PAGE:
Using international data for 100 countries, we test two hypotheses derived from Bonger's Marxian theory of crime. The analyses support the hypothesis that the degree of capitalism significantly predicts homicide rates, but they fail to confirm that the de-moralization of the population (loss of moral feelings for others) mediates the relationship between capitalism and homicide. Although capitalism is not the best predictor among those considered, overall, the results underline the importance of Bonger's ideas because both capitalism and corruption (our indicator of de-moralization) show reasonably strong relationships with homicide rates and compete with other variables commonly used as predictors of international homicide rates. The results confirm the usefulness of attempting to subject Marxian ideas to positivist, quantitative tests, with an eye to integrating Marxian theories with other mainstream theories, such as institutional anomie theory.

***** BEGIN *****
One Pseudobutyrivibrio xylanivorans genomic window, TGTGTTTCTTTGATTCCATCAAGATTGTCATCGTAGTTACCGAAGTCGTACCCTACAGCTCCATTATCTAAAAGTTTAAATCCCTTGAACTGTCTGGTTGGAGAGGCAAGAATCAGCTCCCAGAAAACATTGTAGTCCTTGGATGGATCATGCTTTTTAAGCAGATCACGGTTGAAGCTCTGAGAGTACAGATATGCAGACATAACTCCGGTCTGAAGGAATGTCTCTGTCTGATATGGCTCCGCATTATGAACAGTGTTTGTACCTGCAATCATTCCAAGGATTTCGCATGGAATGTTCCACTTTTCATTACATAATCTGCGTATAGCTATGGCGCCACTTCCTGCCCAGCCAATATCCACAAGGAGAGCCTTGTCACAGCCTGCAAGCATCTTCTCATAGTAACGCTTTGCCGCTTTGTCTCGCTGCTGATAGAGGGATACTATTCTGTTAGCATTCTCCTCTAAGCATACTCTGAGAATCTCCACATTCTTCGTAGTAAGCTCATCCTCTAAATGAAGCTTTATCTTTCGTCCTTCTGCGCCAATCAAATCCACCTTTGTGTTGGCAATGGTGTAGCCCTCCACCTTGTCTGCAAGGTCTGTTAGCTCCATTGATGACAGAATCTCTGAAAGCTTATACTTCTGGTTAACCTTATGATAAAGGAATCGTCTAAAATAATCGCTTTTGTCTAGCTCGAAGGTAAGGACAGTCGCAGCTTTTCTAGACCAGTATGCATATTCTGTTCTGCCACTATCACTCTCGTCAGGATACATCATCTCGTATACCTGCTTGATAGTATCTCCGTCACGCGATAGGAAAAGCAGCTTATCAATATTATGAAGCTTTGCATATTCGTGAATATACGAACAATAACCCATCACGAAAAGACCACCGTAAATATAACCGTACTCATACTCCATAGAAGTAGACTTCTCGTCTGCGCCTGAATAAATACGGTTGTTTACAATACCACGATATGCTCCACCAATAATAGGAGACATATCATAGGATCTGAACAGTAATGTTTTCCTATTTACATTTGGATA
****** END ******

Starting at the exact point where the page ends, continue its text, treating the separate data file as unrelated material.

- Homicide rates
ASJC Scopus subject areas
- Pathology and Forensic Medicine